California State Prosecutor Charged With
A California deputy attorney general has been charged in San Diego with possession of child pornography.
Raymond Joseph Liddy was arrested Tuesday. He pleaded not guilty and was released on $100,000 bond, according to a complaint. The attorney general’s office said they are aware of the matter and that the 53-year-old Liddy was placed on administrative leave.
According to a complaint filed in federal court, an electronic service provider sent a tip to the National Center for Missing and Exploited Children in January that a user had uploaded an image that appeared to be child porn.
A month later another provider sent a similar tip to the San Diego Internet Crimes Against Children Task Force. The activity was traced to his home in Coronado, stated the complaint.
Liddy is accused of being in possession of about a dozen illegal photos. He was put on home detention and is wearing an ankle device.
Local and federal authorities said they traced the activity to Liddy’s home. When they questioned him, Liddy said he downloads sexual images and deletes them, according to the complaint.
He also said he may have forwarded some of the images, and some of them may have been of children, possibly.
They searched his home and uncovered disturbing photos on a computer and thumbdrive of minors engaged in sexual conduct.
Defense Attorney Knut Johnson, who has taken Liddy’s case, told NBC 7 that he knows his client is a good person and all his coworkers describe him as an honorable man.
OAG’s Child Exploitation Unit Arrests Williamson County Man for
Possession of Child Pornography
AUSTIN, TX – Texas Attorney General Ken Paxton announced today that the Child Exploitation Unit (CEU) of his office arrested 70-year-old Stephen Gordon Holcomb, of Taylor, on three counts of Possession of Child Pornography, a third-degree felony. Holcomb could face up to 10 years in prison per charge if convicted.
Following a CyberTipline report from the National Center for Missing and Exploited Children, CEU investigators executed a search warrant at Holcomb’s residence, where child pornography was found on a digital storage device.
Investigators seized several additional digital storage devices that will be examined by the attorney general’s Digital Forensics Unit.
During an interview, Holcomb admitted his involvement in the matter. He was transported to the Williamson County Jail where he will appear before a magistrate.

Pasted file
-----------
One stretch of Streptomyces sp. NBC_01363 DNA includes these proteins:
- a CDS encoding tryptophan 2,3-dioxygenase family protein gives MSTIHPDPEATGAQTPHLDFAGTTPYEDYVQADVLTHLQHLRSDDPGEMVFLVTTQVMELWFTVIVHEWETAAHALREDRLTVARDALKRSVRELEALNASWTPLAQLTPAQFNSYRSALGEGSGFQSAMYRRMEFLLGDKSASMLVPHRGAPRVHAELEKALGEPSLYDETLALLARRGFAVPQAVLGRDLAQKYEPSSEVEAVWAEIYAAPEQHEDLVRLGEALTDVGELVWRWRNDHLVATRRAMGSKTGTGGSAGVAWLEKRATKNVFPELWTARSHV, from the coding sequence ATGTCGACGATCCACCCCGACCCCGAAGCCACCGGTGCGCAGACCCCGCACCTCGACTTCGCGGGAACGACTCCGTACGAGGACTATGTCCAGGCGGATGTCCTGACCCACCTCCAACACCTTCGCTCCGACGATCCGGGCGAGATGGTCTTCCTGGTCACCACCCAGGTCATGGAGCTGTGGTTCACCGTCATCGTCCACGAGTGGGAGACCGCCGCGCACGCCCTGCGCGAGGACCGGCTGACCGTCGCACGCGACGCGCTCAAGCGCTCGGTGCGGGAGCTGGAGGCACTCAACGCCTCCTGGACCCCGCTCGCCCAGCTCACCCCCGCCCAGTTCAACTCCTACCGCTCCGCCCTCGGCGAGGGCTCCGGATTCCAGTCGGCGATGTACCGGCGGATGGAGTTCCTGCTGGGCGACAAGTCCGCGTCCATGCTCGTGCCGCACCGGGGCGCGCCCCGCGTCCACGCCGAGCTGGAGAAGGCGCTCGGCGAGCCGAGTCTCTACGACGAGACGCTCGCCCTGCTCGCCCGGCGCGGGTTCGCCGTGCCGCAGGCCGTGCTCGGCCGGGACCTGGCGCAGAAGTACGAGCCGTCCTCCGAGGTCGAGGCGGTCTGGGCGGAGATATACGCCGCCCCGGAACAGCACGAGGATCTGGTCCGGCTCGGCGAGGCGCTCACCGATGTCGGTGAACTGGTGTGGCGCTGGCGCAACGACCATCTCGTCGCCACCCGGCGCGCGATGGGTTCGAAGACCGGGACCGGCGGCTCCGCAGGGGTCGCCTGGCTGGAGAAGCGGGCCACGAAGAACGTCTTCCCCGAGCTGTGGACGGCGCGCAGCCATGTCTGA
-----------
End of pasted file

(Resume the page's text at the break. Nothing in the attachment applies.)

The Texas Attorney General’s Office works to protect children by using the latest technology to track down some of the most profoundly evil predators online.
The CEU proactively seeks out and arrests predators who commit crimes against children using technology and online sources.
Attorney General Paxton urges all parents and teachers to become aware of the risks our children face on the internet and take steps to help ensure their children’s safety.
If you suspect someone of producing or downloading child pornography you can report it to NCMEC or The CyberTipLine
Former Henry County Sheriff honored for
Child Abuse work
CAMBRIDGE, IL – Former Henry County Sheriff Jim Padilla has been named the Hero of Hope award recipient by Braveheart Children’s Advocacy Center in Cambridge.
The award was presented at Mr. Padilla’s retirement event in Kewanee presented by Henry County Sheriff’s Office Capt. Kerry Loncka, acting Henry County Sheriff, and Johanna Hager, forensic interviewer for Braveheart CAC.
“He (Mr. Padilla) was an investigator with the sheriff’s department and became involved with the CAC in the 1990s when we had a series of child abuse deaths that happened in our county and he was deeply saddened by that,” said Capt. Loncka, Captain Loncka, a Braveheart CAC board member. “It was then that he and several other people founded the advocacy center.”
The award honored Mr. Padilla “for going above and beyond in his efforts, dedication and compassion for the fight against child abuse.”
“My heart and soul is in that place,” Mr. Padilla said of Braveheart CAC. “I have received awards and commendations throughout my career, but this one touches my heart the most — the most meaningful and the one I will cherish the most.
“Before the center opened in Cambridge, we were using a backroom in the courthouse and that wasn’t really suited for forensic interviewing,” he said. “When the center opened it was a like a breath of fresh air. It made it so much easier to interview the children because they felt more comfortable. It also provided a comfortable place for families to wait.
“Those people who work daily with abused children, there‘s a special place for them,” he said. “It takes a certain kind of special person to work with children who have been physically or sexually abused.”
Mr. Padilla served on the Kewanee Police Department eight years and the sheriff’s department for 33 years. He was elected Henry County Sheriff in 2010. Experienced in strategic weapons and tactics and FBI sniper training, Mr. Padilla said learning how to interview child crime victims was the most challenging, both physically and mentally draining.
He said in retirement he plans to focus on his family and hobbies of fishing, hunting, competitive shooting, riding his Harley and spending time in his RV.